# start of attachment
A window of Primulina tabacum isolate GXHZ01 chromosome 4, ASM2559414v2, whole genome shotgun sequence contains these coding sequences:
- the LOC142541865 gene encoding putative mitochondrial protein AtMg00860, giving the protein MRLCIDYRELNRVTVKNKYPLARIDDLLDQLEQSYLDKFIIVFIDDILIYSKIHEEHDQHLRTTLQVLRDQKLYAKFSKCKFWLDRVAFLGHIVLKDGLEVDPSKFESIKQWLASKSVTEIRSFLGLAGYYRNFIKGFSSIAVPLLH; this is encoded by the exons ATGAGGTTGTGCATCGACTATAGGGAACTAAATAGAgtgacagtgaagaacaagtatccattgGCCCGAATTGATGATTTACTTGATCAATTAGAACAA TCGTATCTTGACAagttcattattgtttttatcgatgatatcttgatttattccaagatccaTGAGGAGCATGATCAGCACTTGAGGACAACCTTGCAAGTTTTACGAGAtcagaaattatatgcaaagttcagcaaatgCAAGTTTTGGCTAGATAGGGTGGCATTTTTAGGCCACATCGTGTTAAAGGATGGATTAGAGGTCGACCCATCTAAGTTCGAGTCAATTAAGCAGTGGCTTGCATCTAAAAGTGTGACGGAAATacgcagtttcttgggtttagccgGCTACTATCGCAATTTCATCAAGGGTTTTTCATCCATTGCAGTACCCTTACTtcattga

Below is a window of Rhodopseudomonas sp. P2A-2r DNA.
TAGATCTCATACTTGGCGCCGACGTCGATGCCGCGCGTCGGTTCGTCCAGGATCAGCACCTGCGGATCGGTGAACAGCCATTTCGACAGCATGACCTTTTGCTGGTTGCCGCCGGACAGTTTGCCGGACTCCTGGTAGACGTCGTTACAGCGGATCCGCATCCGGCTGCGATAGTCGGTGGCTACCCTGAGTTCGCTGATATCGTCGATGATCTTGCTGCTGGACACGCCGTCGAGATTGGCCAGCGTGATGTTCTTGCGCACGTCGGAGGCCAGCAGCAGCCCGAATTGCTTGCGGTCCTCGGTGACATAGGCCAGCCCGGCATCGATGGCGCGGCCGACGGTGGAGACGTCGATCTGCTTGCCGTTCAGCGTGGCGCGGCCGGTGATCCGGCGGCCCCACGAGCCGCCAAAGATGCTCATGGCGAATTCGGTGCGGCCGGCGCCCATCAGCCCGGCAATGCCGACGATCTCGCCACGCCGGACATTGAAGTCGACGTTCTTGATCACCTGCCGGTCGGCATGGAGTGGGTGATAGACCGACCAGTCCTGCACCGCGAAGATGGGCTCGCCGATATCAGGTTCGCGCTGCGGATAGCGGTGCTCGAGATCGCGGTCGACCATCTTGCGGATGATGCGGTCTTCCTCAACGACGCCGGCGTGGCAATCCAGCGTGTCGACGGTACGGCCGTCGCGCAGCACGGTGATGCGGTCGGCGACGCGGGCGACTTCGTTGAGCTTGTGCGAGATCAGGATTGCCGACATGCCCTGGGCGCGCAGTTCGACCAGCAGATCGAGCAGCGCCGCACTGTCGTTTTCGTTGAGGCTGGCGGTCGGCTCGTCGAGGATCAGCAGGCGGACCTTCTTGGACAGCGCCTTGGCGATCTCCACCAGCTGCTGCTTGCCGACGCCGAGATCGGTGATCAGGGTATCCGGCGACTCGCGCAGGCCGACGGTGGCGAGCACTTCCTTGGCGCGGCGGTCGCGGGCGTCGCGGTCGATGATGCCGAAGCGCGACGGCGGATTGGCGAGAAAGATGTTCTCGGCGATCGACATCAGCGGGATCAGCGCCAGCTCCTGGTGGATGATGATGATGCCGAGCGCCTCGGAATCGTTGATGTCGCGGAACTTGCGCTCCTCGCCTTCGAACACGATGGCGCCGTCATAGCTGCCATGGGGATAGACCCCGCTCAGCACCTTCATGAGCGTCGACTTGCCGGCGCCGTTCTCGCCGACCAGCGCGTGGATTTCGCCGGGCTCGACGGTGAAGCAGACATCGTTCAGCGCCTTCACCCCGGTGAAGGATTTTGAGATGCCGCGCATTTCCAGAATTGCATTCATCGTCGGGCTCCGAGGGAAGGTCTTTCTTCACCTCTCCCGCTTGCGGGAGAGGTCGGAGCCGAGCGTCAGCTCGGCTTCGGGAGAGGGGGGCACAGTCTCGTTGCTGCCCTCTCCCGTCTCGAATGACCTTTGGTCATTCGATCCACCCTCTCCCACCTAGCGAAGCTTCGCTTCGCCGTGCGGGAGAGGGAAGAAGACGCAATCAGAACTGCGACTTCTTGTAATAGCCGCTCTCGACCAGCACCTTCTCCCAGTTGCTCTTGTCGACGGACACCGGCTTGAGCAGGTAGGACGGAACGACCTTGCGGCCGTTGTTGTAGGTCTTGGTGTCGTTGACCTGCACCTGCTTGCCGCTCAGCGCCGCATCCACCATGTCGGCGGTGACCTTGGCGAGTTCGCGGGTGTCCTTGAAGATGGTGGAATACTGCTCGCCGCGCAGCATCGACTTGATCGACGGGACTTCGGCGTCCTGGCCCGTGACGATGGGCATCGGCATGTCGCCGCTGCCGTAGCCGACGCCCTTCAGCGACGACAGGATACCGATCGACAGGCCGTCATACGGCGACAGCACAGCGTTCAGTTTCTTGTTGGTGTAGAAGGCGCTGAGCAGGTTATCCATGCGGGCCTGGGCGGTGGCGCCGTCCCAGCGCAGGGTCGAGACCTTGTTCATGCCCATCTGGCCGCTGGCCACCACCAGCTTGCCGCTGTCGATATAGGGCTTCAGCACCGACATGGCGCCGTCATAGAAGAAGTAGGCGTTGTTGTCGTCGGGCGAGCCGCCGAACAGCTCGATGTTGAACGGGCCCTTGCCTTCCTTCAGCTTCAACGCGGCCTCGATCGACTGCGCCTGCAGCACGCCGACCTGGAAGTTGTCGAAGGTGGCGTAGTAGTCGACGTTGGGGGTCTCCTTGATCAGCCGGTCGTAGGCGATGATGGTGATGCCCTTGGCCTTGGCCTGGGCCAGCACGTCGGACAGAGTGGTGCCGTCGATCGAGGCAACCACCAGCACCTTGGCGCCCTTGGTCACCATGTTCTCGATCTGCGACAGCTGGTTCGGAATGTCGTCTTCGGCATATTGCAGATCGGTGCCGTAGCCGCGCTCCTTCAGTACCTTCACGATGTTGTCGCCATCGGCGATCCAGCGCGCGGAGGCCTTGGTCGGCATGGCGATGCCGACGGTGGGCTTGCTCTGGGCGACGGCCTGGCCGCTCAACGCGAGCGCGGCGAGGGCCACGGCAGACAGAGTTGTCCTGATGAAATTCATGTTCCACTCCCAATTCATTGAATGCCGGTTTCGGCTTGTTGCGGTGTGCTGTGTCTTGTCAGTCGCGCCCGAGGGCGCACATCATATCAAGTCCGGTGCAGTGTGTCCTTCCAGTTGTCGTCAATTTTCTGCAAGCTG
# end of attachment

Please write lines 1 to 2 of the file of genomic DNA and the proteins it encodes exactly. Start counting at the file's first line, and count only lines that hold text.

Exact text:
A window of Primulina tabacum isolate GXHZ01 chromosome 4, ASM2559414v2, whole genome shotgun sequence contains these coding sequences:
- the LOC142541865 gene encoding putative mitochondrial protein AtMg00860, giving the protein MRLCIDYRELNRVTVKNKYPLARIDDLLDQLEQSYLDKFIIVFIDDILIYSKIHEEHDQHLRTTLQVLRDQKLYAKFSKCKFWLDRVAFLGHIVLKDGLEVDPSKFESIKQWLASKSVTEIRSFLGLAGYYRNFIKGFSSIAVPLLH; this is encoded by the exons ATGAGGTTGTGCATCGACTATAGGGAACTAAATAGAgtgacagtgaagaacaagtatccattgGCCCGAATTGATGATTTACTTGATCAATTAGAACAA TCGTATCTTGACAagttcattattgtttttatcgatgatatcttgatttattccaagatccaTGAGGAGCATGATCAGCACTTGAGGACAACCTTGCAAGTTTTACGAGAtcagaaattatatgcaaagttcagcaaatgCAAGTTTTGGCTAGATAGGGTGGCATTTTTAGGCCACATCGTGTTAAAGGATGGATTAGAGGTCGACCCATCTAAGTTCGAGTCAATTAAGCAGTGGCTTGCATCTAAAAGTGTGACGGAAATacgcagtttcttgggtttagccgGCTACTATCGCAATTTCATCAAGGGTTTTTCATCCATTGCAGTACCCTTACTtcattga